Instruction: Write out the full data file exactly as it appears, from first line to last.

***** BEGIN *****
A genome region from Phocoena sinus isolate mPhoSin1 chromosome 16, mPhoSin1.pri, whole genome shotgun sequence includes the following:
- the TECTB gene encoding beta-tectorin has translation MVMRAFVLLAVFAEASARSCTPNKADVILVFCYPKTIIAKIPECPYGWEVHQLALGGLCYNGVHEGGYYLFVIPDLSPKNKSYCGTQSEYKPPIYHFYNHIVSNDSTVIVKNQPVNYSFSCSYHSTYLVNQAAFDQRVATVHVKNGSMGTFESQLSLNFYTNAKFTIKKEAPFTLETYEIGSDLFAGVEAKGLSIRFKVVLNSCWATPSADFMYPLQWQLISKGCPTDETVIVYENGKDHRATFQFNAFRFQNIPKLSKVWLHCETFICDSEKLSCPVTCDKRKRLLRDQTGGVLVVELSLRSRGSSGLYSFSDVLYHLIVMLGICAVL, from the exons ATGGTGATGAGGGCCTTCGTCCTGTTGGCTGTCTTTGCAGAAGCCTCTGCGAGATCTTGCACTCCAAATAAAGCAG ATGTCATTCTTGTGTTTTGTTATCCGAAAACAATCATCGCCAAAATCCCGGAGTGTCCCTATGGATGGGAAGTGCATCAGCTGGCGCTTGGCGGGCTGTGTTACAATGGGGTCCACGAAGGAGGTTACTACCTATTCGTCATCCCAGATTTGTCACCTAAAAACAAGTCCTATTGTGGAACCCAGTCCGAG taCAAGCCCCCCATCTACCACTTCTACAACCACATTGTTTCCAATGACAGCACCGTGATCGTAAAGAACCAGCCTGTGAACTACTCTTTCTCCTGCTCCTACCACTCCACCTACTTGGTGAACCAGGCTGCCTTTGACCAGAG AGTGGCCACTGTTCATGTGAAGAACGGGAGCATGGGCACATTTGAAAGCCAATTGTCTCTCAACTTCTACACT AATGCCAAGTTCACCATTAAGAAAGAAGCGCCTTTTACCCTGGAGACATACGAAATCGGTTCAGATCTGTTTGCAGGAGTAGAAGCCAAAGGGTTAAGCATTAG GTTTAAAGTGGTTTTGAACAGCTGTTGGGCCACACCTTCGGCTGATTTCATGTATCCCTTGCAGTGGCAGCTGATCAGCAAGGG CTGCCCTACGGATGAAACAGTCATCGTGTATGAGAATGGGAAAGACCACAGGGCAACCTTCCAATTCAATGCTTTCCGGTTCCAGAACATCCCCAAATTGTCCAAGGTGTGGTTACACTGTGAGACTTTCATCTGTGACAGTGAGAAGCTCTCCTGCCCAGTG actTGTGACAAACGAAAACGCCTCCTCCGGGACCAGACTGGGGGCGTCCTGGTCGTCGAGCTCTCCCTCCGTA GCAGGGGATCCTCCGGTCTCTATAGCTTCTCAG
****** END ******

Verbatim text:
A genome region from Phocoena sinus isolate mPhoSin1 chromosome 16, mPhoSin1.pri, whole genome shotgun sequence includes the following:
- the TECTB gene encoding beta-tectorin has translation MVMRAFVLLAVFAEASARSCTPNKADVILVFCYPKTIIAKIPECPYGWEVHQLALGGLCYNGVHEGGYYLFVIPDLSPKNKSYCGTQSEYKPPIYHFYNHIVSNDSTVIVKNQPVNYSFSCSYHSTYLVNQAAFDQRVATVHVKNGSMGTFESQLSLNFYTNAKFTIKKEAPFTLETYEIGSDLFAGVEAKGLSIRFKVVLNSCWATPSADFMYPLQWQLISKGCPTDETVIVYENGKDHRATFQFNAFRFQNIPKLSKVWLHCETFICDSEKLSCPVTCDKRKRLLRDQTGGVLVVELSLRSRGSSGLYSFSDVLYHLIVMLGICAVL, from the exons ATGGTGATGAGGGCCTTCGTCCTGTTGGCTGTCTTTGCAGAAGCCTCTGCGAGATCTTGCACTCCAAATAAAGCAG ATGTCATTCTTGTGTTTTGTTATCCGAAAACAATCATCGCCAAAATCCCGGAGTGTCCCTATGGATGGGAAGTGCATCAGCTGGCGCTTGGCGGGCTGTGTTACAATGGGGTCCACGAAGGAGGTTACTACCTATTCGTCATCCCAGATTTGTCACCTAAAAACAAGTCCTATTGTGGAACCCAGTCCGAG taCAAGCCCCCCATCTACCACTTCTACAACCACATTGTTTCCAATGACAGCACCGTGATCGTAAAGAACCAGCCTGTGAACTACTCTTTCTCCTGCTCCTACCACTCCACCTACTTGGTGAACCAGGCTGCCTTTGACCAGAG AGTGGCCACTGTTCATGTGAAGAACGGGAGCATGGGCACATTTGAAAGCCAATTGTCTCTCAACTTCTACACT AATGCCAAGTTCACCATTAAGAAAGAAGCGCCTTTTACCCTGGAGACATACGAAATCGGTTCAGATCTGTTTGCAGGAGTAGAAGCCAAAGGGTTAAGCATTAG GTTTAAAGTGGTTTTGAACAGCTGTTGGGCCACACCTTCGGCTGATTTCATGTATCCCTTGCAGTGGCAGCTGATCAGCAAGGG CTGCCCTACGGATGAAACAGTCATCGTGTATGAGAATGGGAAAGACCACAGGGCAACCTTCCAATTCAATGCTTTCCGGTTCCAGAACATCCCCAAATTGTCCAAGGTGTGGTTACACTGTGAGACTTTCATCTGTGACAGTGAGAAGCTCTCCTGCCCAGTG actTGTGACAAACGAAAACGCCTCCTCCGGGACCAGACTGGGGGCGTCCTGGTCGTCGAGCTCTCCCTCCGTA GCAGGGGATCCTCCGGTCTCTATAGCTTCTCAG